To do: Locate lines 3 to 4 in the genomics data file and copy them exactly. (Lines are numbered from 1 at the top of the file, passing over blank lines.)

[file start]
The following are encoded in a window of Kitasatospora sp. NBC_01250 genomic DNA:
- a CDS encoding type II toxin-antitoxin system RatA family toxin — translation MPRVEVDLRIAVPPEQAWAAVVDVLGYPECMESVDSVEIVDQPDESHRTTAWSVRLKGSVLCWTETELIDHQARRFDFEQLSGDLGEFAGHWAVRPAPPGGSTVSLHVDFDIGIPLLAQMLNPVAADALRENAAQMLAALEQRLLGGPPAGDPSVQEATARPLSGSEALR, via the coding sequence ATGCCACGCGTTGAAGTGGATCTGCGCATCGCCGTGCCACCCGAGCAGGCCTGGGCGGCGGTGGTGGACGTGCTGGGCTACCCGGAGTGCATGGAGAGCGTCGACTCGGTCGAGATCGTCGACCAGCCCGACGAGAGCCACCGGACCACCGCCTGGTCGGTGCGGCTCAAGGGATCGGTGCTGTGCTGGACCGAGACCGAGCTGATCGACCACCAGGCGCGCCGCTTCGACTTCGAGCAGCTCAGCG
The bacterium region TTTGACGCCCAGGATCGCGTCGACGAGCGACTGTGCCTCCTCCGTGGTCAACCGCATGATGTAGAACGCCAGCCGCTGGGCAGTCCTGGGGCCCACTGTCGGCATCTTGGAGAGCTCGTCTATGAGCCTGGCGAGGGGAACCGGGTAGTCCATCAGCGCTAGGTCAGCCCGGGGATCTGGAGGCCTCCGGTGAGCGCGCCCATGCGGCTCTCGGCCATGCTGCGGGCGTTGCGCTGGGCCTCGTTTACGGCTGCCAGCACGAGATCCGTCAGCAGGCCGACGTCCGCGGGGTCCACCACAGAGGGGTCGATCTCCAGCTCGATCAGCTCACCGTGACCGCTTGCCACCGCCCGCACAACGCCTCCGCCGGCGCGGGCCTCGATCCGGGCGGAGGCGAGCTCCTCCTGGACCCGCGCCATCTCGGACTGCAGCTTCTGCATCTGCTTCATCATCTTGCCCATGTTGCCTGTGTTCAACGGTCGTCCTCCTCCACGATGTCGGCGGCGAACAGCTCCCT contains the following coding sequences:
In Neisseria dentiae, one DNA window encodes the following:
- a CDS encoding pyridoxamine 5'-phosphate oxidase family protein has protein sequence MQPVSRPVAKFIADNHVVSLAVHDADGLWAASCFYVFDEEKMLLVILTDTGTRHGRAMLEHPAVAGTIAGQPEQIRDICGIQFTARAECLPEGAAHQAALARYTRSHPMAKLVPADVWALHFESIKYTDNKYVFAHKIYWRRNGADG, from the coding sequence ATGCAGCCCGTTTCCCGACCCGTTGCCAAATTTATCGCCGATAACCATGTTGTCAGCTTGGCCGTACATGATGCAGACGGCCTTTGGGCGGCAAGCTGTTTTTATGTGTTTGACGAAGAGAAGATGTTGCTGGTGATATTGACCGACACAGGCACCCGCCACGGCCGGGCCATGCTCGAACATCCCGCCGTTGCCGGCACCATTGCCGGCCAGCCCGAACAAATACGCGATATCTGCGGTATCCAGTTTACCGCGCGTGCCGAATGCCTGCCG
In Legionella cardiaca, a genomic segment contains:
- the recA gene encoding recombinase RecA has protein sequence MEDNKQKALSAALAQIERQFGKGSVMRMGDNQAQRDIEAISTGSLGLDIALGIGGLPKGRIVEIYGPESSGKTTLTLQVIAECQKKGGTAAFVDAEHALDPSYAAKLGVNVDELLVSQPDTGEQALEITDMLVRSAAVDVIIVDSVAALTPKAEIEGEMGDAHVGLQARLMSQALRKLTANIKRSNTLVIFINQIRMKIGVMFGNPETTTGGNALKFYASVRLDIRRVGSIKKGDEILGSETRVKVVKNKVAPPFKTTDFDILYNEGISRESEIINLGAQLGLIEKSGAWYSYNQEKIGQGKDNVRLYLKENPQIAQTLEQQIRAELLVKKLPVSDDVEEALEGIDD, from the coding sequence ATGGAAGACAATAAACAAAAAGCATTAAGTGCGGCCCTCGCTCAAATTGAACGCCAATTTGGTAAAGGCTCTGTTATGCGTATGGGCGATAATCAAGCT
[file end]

The bacterium region TTTGACGCCCAGGATCGCGTCGACGAGCGACTGTGCCTCCTCCGTGGTCAACCGCATGATGTAGAACGCCAGCCGCTGGGCAGTCCTGGGGCCCACTGTCGGCATCTTGGAGAGCTCGTCTATGAGCCTGGCGAGGGGAACCGGGTAGTCCATCAGCGCTAGGTCAGCCCGGGGATCTGGAGGCCTCCGGTGAGCGCGCCCATGCGGCTCTCGGCCATGCTGCGGGCGTTGCGCTGGGCCTCGTTTACGGCTGCCAGCACGAGATCCGTCAGCAGGCCGACGTCCGCGGGGTCCACCACAGAGGGGTCGATCTCCAGCTCGATCAGCTCACCGTGACCGCTTGCCACCGCCCGCACAACGCCTCCGCCGGCGCGGGCCTCGATCCGGGCGGAGGCGAGCTCCTCCTGGACCCGCGCCATCTCGGACTGCAGCTTCTGCATCTGCTTCATCATCTTGCCCATGTTGCCTGTGTTCAACGGTCGTCCTCCTCCACGATGTCGGCGGCGAACAGCTCCCT contains the following coding sequences:
In Neisseria dentiae, one DNA window encodes the following: